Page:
The following example shows a color picker that presents the user with an input text box and some swatches. The color picker component returns color to the flow, so only color needs the @api annotation. The selectedSwatchId and inputValue members are internal only and do not need any decorator.

Use a get method to combine multiple @api properties together to construct a derived variable for the view.

Apply the same logic in the set method of every @api property that contributes to a derived member variable needed for internal component state management, as in more complex scenarios than the previous example. This logic ensures that a change made to any contributing attribute causes the value to render correctly regardless of the order of the set attributes.

Don’t modify @api properties. Fire FlowAttributeChangeEvents instead.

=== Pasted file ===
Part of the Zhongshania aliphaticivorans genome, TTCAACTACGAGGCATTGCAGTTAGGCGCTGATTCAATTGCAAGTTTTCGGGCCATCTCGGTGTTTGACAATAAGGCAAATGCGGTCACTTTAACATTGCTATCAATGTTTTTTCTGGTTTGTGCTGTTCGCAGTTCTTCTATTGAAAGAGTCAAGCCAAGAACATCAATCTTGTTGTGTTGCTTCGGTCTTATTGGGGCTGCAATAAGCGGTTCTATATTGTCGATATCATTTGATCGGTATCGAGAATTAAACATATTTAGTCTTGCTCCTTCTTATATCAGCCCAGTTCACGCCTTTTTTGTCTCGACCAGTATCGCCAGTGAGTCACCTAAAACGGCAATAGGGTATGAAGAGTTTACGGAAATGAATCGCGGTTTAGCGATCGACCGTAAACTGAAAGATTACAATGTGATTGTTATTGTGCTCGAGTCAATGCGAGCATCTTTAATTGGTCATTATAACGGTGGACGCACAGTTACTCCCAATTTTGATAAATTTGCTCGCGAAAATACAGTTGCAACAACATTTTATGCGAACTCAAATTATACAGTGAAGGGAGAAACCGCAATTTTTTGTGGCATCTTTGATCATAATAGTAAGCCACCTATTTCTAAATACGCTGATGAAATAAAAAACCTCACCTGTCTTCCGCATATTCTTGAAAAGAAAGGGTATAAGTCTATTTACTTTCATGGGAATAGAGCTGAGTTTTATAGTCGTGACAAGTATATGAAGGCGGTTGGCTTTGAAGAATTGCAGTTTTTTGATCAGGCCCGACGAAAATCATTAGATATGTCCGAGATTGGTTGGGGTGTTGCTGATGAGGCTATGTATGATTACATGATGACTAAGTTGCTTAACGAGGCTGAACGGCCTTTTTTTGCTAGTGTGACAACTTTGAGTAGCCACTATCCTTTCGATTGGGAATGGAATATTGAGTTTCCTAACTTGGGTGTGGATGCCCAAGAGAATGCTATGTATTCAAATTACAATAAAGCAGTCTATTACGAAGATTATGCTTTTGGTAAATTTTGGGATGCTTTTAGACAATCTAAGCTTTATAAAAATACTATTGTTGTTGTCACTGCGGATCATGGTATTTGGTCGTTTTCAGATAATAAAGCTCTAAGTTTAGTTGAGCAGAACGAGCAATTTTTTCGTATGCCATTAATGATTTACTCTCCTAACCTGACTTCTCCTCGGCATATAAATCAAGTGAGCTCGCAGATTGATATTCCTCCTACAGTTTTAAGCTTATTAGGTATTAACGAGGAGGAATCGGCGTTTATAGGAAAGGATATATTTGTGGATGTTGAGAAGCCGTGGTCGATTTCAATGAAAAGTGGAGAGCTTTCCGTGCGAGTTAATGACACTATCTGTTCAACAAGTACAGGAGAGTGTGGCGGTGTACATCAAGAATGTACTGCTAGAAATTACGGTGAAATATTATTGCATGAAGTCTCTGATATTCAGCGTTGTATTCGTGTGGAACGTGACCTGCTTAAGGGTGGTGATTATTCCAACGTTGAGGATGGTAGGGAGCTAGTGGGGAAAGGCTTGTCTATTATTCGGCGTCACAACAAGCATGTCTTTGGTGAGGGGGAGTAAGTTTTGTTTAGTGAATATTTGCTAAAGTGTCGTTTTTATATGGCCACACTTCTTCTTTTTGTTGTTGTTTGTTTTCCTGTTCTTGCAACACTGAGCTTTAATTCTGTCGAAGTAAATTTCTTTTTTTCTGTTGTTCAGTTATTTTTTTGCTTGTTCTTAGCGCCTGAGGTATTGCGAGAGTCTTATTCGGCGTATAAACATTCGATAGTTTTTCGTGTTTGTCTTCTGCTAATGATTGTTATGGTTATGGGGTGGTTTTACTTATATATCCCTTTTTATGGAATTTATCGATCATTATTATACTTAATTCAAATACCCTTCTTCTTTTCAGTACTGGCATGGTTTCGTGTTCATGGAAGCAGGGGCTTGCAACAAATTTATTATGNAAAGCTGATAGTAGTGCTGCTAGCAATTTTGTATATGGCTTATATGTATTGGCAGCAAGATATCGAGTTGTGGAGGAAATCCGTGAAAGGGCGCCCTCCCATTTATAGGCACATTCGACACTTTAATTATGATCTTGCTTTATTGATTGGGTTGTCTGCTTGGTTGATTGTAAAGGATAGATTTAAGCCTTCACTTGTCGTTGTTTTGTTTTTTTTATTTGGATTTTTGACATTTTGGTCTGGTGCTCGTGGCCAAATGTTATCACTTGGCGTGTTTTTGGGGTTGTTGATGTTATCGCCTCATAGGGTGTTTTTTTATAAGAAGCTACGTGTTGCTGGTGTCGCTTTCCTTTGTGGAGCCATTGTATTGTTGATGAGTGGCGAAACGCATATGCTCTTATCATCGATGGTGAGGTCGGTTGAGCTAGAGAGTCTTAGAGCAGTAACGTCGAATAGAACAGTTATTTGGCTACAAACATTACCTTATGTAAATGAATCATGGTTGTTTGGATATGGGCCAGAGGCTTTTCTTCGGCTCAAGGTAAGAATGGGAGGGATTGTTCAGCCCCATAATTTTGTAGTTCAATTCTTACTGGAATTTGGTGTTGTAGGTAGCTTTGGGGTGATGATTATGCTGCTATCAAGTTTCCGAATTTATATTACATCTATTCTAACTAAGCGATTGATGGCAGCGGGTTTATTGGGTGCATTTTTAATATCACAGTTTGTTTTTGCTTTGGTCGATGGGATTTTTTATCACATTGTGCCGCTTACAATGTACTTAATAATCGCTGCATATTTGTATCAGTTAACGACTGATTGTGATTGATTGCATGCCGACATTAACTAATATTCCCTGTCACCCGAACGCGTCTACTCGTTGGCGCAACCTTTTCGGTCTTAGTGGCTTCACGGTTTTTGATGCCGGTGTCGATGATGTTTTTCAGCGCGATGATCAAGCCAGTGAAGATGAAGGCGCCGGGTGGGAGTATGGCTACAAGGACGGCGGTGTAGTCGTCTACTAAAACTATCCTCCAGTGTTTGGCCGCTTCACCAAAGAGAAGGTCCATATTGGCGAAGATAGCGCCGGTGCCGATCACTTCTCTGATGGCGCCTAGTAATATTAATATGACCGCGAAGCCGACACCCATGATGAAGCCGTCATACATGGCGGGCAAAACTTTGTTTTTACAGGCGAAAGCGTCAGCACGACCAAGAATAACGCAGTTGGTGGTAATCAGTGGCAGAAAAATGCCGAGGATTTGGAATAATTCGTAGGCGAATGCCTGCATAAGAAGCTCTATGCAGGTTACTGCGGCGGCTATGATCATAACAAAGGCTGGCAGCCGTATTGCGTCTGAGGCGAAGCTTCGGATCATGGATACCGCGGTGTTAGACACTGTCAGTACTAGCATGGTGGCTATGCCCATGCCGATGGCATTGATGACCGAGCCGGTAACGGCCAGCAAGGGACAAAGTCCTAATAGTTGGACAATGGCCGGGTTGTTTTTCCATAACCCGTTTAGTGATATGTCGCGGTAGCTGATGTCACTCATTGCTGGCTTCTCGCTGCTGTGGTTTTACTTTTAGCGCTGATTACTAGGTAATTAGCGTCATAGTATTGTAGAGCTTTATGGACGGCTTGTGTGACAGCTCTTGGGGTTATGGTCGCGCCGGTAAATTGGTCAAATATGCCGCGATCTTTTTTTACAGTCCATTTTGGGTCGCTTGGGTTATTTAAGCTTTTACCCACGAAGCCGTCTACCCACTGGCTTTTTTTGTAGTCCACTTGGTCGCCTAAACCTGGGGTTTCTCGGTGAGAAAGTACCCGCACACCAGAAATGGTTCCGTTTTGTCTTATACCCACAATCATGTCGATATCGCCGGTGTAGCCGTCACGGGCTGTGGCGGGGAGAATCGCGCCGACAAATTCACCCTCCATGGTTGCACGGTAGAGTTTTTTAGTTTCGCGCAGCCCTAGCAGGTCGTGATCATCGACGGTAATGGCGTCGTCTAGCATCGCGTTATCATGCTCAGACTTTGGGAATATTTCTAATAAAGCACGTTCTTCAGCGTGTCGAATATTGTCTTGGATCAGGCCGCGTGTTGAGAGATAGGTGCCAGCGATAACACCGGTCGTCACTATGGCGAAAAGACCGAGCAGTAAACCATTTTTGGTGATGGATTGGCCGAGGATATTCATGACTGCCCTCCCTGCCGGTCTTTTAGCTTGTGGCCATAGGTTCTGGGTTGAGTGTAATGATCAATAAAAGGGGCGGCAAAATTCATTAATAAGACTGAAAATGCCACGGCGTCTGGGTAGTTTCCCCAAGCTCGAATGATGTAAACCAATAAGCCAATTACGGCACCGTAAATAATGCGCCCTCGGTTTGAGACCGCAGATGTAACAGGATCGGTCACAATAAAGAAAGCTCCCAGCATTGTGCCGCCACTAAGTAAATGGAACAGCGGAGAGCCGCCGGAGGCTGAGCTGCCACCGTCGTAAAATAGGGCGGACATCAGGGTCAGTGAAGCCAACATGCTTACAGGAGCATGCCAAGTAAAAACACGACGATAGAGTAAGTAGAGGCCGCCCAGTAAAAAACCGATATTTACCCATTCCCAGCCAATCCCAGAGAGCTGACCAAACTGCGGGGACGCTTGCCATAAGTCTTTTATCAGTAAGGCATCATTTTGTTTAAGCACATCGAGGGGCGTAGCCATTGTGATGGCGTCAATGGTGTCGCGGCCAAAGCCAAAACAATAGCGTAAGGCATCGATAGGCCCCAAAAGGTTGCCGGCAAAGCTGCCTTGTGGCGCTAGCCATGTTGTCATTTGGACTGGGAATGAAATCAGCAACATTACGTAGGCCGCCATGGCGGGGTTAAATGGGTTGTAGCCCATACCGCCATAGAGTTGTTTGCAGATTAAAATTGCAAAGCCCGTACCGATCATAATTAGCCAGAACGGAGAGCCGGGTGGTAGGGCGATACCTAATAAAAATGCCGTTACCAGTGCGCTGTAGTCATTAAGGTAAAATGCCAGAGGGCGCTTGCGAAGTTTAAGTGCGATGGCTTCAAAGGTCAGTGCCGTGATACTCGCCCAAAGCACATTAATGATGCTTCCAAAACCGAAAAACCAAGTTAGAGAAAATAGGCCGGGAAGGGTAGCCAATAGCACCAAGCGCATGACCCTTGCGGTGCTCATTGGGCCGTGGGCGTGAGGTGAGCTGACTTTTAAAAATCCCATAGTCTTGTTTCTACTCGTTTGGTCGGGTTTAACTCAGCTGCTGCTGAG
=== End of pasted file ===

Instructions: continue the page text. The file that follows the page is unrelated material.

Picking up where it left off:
Don’t modify FlowAttributeChangeEvent parameters after construction. By default, FlowAttributeChangeEvent instances are composed and bubble.

Avoid firing FlowAttributeChangeEvents and FlowNavigationXxx events at the same time as it can lead to race conditions. There's never a guarantee that your Lightning web component has had time to render the updated values by the time the navigation process is started.

In a flow component, a derived attribute is an attribute whose value is determined by other attributes of the same component. The value may be tied to one or more other attributes. For example, the firstSelectedRow parameter of the Data Table component is a derived attribute because its value is determined by the value of the selectedRows attribute. Specifically, the value of the firstSelectedRow parameter is the value of the first element of the selectedRows attribute.

When you create a flow screen component that includes a derived attribute, follow the best practices outlined here to ensure that the component functions properly within the reactivity framework. With these best practices, you can avoid issues related to: